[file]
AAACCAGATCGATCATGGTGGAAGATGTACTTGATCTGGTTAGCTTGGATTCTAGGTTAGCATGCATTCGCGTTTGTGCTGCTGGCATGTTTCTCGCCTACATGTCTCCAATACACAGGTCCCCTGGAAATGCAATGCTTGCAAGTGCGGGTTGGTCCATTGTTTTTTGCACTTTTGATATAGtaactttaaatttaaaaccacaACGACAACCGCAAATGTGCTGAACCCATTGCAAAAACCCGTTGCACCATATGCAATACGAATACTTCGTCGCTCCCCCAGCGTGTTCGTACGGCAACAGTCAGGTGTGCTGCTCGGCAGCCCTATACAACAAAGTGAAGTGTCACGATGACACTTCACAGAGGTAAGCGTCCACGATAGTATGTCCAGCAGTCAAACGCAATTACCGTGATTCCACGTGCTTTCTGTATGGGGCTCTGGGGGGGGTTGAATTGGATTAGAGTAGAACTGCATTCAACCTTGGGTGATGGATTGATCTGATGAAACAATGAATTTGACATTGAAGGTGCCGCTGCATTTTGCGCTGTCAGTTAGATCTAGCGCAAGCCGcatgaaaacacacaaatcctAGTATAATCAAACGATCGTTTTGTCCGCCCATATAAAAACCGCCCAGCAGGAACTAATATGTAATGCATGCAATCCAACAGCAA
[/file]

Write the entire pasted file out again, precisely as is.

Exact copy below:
AAACCAGATCGATCATGGTGGAAGATGTACTTGATCTGGTTAGCTTGGATTCTAGGTTAGCATGCATTCGCGTTTGTGCTGCTGGCATGTTTCTCGCCTACATGTCTCCAATACACAGGTCCCCTGGAAATGCAATGCTTGCAAGTGCGGGTTGGTCCATTGTTTTTTGCACTTTTGATATAGtaactttaaatttaaaaccacaACGACAACCGCAAATGTGCTGAACCCATTGCAAAAACCCGTTGCACCATATGCAATACGAATACTTCGTCGCTCCCCCAGCGTGTTCGTACGGCAACAGTCAGGTGTGCTGCTCGGCAGCCCTATACAACAAAGTGAAGTGTCACGATGACACTTCACAGAGGTAAGCGTCCACGATAGTATGTCCAGCAGTCAAACGCAATTACCGTGATTCCACGTGCTTTCTGTATGGGGCTCTGGGGGGGGTTGAATTGGATTAGAGTAGAACTGCATTCAACCTTGGGTGATGGATTGATCTGATGAAACAATGAATTTGACATTGAAGGTGCCGCTGCATTTTGCGCTGTCAGTTAGATCTAGCGCAAGCCGcatgaaaacacacaaatcctAGTATAATCAAACGATCGTTTTGTCCGCCCATATAAAAACCGCCCAGCAGGAACTAATATGTAATGCATGCAATCCAACAGCAA